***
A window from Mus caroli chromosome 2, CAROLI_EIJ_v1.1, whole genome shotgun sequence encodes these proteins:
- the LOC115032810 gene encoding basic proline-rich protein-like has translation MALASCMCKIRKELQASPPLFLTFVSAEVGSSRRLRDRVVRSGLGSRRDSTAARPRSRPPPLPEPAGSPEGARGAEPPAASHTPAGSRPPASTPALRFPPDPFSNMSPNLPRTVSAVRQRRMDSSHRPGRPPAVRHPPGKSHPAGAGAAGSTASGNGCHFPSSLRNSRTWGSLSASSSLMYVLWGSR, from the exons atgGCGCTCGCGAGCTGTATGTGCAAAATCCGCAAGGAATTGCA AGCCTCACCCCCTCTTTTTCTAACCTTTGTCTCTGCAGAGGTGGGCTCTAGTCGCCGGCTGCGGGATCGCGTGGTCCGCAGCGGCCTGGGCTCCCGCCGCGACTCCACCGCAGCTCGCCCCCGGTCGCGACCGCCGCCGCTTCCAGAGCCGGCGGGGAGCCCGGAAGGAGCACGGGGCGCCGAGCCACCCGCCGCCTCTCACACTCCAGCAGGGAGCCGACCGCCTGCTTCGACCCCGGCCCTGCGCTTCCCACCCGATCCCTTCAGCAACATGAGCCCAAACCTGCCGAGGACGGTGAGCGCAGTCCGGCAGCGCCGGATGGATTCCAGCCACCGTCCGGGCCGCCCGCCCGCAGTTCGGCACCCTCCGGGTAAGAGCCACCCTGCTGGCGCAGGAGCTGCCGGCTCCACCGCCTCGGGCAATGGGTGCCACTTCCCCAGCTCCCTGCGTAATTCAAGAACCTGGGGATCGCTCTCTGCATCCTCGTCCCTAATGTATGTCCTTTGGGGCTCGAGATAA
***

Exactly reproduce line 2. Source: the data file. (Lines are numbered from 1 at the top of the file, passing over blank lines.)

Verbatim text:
- the LOC115032810 gene encoding basic proline-rich protein-like has translation MALASCMCKIRKELQASPPLFLTFVSAEVGSSRRLRDRVVRSGLGSRRDSTAARPRSRPPPLPEPAGSPEGARGAEPPAASHTPAGSRPPASTPALRFPPDPFSNMSPNLPRTVSAVRQRRMDSSHRPGRPPAVRHPPGKSHPAGAGAAGSTASGNGCHFPSSLRNSRTWGSLSASSSLMYVLWGSR, from the exons atgGCGCTCGCGAGCTGTATGTGCAAAATCCGCAAGGAATTGCA AGCCTCACCCCCTCTTTTTCTAACCTTTGTCTCTGCAGAGGTGGGCTCTAGTCGCCGGCTGCGGGATCGCGTGGTCCGCAGCGGCCTGGGCTCCCGCCGCGACTCCACCGCAGCTCGCCCCCGGTCGCGACCGCCGCCGCTTCCAGAGCCGGCGGGGAGCCCGGAAGGAGCACGGGGCGCCGAGCCACCCGCCGCCTCTCACACTCCAGCAGGGAGCCGACCGCCTGCTTCGACCCCGGCCCTGCGCTTCCCACCCGATCCCTTCAGCAACATGAGCCCAAACCTGCCGAGGACGGTGAGCGCAGTCCGGCAGCGCCGGATGGATTCCAGCCACCGTCCGGGCCGCCCGCCCGCAGTTCGGCACCCTCCGGGTAAGAGCCACCCTGCTGGCGCAGGAGCTGCCGGCTCCACCGCCTCGGGCAATGGGTGCCACTTCCCCAGCTCCCTGCGTAATTCAAGAACCTGGGGATCGCTCTCTGCATCCTCGTCCCTAATGTATGTCCTTTGGGGCTCGAGATAA